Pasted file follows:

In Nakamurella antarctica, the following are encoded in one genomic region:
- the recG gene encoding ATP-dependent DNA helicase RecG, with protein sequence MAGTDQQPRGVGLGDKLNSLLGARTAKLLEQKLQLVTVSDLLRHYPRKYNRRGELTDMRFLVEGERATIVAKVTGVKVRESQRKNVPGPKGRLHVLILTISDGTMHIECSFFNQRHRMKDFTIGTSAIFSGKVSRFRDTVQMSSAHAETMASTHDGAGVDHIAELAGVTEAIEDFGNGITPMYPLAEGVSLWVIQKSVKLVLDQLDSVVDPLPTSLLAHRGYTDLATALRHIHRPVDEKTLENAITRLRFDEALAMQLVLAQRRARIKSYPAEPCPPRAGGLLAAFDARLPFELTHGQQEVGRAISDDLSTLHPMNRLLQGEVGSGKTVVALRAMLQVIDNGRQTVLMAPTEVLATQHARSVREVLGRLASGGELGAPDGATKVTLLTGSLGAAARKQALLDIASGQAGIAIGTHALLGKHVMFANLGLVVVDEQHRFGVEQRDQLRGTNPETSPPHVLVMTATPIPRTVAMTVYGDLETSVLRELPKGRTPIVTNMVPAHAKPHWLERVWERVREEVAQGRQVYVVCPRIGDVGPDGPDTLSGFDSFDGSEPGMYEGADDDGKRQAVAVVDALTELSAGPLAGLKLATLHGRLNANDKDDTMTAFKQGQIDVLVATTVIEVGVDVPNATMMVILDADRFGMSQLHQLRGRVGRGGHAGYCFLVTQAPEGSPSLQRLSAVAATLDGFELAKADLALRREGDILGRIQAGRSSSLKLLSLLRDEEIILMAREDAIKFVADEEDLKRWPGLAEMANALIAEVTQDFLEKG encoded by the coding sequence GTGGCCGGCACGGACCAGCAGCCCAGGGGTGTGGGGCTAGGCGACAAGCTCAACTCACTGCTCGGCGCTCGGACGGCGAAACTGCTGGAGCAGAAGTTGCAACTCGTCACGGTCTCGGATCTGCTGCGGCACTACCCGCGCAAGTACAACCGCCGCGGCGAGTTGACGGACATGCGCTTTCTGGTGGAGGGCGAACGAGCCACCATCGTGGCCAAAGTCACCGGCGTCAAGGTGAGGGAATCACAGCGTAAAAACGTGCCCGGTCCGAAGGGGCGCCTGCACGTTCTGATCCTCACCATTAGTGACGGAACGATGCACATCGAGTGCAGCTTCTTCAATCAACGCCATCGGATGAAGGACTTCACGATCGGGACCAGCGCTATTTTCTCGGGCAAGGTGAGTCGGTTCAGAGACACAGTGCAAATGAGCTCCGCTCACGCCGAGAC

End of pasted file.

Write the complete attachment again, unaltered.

In Nakamurella antarctica, the following are encoded in one genomic region:
- the recG gene encoding ATP-dependent DNA helicase RecG, with protein sequence MAGTDQQPRGVGLGDKLNSLLGARTAKLLEQKLQLVTVSDLLRHYPRKYNRRGELTDMRFLVEGERATIVAKVTGVKVRESQRKNVPGPKGRLHVLILTISDGTMHIECSFFNQRHRMKDFTIGTSAIFSGKVSRFRDTVQMSSAHAETMASTHDGAGVDHIAELAGVTEAIEDFGNGITPMYPLAEGVSLWVIQKSVKLVLDQLDSVVDPLPTSLLAHRGYTDLATALRHIHRPVDEKTLENAITRLRFDEALAMQLVLAQRRARIKSYPAEPCPPRAGGLLAAFDARLPFELTHGQQEVGRAISDDLSTLHPMNRLLQGEVGSGKTVVALRAMLQVIDNGRQTVLMAPTEVLATQHARSVREVLGRLASGGELGAPDGATKVTLLTGSLGAAARKQALLDIASGQAGIAIGTHALLGKHVMFANLGLVVVDEQHRFGVEQRDQLRGTNPETSPPHVLVMTATPIPRTVAMTVYGDLETSVLRELPKGRTPIVTNMVPAHAKPHWLERVWERVREEVAQGRQVYVVCPRIGDVGPDGPDTLSGFDSFDGSEPGMYEGADDDGKRQAVAVVDALTELSAGPLAGLKLATLHGRLNANDKDDTMTAFKQGQIDVLVATTVIEVGVDVPNATMMVILDADRFGMSQLHQLRGRVGRGGHAGYCFLVTQAPEGSPSLQRLSAVAATLDGFELAKADLALRREGDILGRIQAGRSSSLKLLSLLRDEEIILMAREDAIKFVADEEDLKRWPGLAEMANALIAEVTQDFLEKG encoded by the coding sequence GTGGCCGGCACGGACCAGCAGCCCAGGGGTGTGGGGCTAGGCGACAAGCTCAACTCACTGCTCGGCGCTCGGACGGCGAAACTGCTGGAGCAGAAGTTGCAACTCGTCACGGTCTCGGATCTGCTGCGGCACTACCCGCGCAAGTACAACCGCCGCGGCGAGTTGACGGACATGCGCTTTCTGGTGGAGGGCGAACGAGCCACCATCGTGGCCAAAGTCACCGGCGTCAAGGTGAGGGAATCACAGCGTAAAAACGTGCCCGGTCCGAAGGGGCGCCTGCACGTTCTGATCCTCACCATTAGTGACGGAACGATGCACATCGAGTGCAGCTTCTTCAATCAACGCCATCGGATGAAGGACTTCACGATCGGGACCAGCGCTATTTTCTCGGGCAAGGTGAGTCGGTTCAGAGACACAGTGCAAATGAGCTCCGCTCACGCCGAGAC